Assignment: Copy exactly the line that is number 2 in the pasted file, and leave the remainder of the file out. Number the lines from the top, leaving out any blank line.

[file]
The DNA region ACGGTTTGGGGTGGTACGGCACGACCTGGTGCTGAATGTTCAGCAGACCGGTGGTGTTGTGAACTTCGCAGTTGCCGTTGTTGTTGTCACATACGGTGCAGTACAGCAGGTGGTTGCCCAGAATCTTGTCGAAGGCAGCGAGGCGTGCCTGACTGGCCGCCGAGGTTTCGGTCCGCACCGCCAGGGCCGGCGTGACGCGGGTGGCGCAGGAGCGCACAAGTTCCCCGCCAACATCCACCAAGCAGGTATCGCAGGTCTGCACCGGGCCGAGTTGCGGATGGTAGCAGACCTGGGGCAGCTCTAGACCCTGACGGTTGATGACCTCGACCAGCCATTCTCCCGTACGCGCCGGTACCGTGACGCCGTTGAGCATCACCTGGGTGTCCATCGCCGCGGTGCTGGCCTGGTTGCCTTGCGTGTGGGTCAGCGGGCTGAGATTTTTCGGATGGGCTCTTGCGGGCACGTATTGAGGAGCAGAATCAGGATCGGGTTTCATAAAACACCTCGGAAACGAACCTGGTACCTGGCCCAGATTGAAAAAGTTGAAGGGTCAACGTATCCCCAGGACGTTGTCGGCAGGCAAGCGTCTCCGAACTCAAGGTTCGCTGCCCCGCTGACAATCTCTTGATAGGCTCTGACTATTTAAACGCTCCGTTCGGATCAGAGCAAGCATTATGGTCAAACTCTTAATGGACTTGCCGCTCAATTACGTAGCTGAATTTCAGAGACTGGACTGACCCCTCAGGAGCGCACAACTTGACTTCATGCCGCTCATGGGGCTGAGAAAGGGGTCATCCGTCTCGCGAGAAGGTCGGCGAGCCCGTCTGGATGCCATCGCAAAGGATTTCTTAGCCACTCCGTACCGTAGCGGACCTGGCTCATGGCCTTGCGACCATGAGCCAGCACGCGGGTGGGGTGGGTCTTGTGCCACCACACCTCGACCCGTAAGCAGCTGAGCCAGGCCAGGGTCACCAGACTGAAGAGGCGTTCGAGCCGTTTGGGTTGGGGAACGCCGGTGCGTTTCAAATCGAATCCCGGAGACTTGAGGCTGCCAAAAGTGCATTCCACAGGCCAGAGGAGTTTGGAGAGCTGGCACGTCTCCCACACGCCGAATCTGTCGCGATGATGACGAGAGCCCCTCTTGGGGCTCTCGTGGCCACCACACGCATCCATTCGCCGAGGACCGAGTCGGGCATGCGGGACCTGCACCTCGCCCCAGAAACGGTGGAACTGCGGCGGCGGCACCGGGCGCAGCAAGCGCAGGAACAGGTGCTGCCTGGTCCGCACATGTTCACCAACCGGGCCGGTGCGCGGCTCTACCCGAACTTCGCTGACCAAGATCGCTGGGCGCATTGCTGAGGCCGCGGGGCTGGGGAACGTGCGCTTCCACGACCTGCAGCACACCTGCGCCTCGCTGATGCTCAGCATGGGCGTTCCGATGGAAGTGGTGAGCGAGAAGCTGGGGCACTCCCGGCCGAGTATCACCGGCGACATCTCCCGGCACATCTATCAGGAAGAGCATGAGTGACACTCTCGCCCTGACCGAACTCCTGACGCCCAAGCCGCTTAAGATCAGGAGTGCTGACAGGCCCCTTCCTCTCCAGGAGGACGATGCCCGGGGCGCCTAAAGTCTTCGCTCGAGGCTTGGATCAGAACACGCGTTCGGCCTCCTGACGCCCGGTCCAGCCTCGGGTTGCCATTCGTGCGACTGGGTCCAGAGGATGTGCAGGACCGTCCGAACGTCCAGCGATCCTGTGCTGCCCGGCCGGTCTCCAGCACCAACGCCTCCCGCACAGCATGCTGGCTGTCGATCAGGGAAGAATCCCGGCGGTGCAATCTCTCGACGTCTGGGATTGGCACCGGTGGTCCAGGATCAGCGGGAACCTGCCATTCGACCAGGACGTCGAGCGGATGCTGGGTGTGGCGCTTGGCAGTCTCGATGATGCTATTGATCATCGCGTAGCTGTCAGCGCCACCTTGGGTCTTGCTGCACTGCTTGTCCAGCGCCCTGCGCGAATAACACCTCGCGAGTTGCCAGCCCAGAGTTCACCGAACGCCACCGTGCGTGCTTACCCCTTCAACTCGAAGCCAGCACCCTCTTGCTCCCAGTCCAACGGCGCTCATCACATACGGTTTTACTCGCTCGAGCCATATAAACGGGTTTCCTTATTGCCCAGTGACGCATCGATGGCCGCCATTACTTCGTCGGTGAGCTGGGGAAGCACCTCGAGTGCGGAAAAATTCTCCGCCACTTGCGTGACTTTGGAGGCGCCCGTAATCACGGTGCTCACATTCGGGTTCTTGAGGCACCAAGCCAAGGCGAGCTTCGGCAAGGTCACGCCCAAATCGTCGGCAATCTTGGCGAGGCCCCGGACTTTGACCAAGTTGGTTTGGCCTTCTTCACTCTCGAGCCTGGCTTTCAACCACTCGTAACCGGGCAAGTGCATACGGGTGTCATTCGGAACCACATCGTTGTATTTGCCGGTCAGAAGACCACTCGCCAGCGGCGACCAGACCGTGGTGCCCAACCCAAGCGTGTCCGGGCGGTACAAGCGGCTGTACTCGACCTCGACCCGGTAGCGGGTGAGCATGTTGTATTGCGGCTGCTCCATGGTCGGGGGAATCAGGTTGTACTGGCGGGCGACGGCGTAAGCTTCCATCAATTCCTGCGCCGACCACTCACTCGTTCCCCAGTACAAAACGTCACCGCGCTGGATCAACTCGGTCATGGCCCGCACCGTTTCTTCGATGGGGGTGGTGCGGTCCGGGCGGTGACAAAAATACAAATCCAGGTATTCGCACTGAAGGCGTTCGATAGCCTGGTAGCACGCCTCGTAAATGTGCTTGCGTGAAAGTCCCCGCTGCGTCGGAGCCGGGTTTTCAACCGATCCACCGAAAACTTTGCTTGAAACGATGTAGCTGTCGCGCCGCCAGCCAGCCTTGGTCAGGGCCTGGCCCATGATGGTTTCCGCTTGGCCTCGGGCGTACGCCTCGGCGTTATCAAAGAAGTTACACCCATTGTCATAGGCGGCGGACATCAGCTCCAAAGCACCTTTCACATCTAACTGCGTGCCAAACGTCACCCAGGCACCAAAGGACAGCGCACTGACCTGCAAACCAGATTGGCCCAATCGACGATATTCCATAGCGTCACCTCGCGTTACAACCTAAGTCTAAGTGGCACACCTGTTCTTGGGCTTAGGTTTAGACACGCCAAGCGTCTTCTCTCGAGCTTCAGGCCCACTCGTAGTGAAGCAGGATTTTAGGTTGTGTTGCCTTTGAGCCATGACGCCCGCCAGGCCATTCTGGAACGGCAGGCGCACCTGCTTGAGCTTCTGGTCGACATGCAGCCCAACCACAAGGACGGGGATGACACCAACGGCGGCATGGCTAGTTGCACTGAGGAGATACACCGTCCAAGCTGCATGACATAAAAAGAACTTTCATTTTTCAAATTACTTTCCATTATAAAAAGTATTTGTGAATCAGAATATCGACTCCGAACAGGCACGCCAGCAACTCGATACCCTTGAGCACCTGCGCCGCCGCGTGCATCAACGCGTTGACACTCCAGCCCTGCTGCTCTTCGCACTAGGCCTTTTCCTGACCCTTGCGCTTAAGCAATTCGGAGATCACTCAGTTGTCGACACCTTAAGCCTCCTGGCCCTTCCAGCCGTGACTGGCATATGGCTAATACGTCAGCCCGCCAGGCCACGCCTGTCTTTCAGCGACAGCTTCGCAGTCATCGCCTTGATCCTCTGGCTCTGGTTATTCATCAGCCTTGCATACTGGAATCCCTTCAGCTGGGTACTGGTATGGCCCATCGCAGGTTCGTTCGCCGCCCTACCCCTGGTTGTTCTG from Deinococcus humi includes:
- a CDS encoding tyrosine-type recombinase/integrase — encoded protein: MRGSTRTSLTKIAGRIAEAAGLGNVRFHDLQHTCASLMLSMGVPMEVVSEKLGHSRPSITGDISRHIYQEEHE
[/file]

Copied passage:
- a CDS encoding tyrosine-type recombinase/integrase — encoded protein: MRGSTRTSLTKIAGRIAEAAGLGNVRFHDLQHTCASLMLSMGVPMEVVSEKLGHSRPSITGDISRHIYQEEHE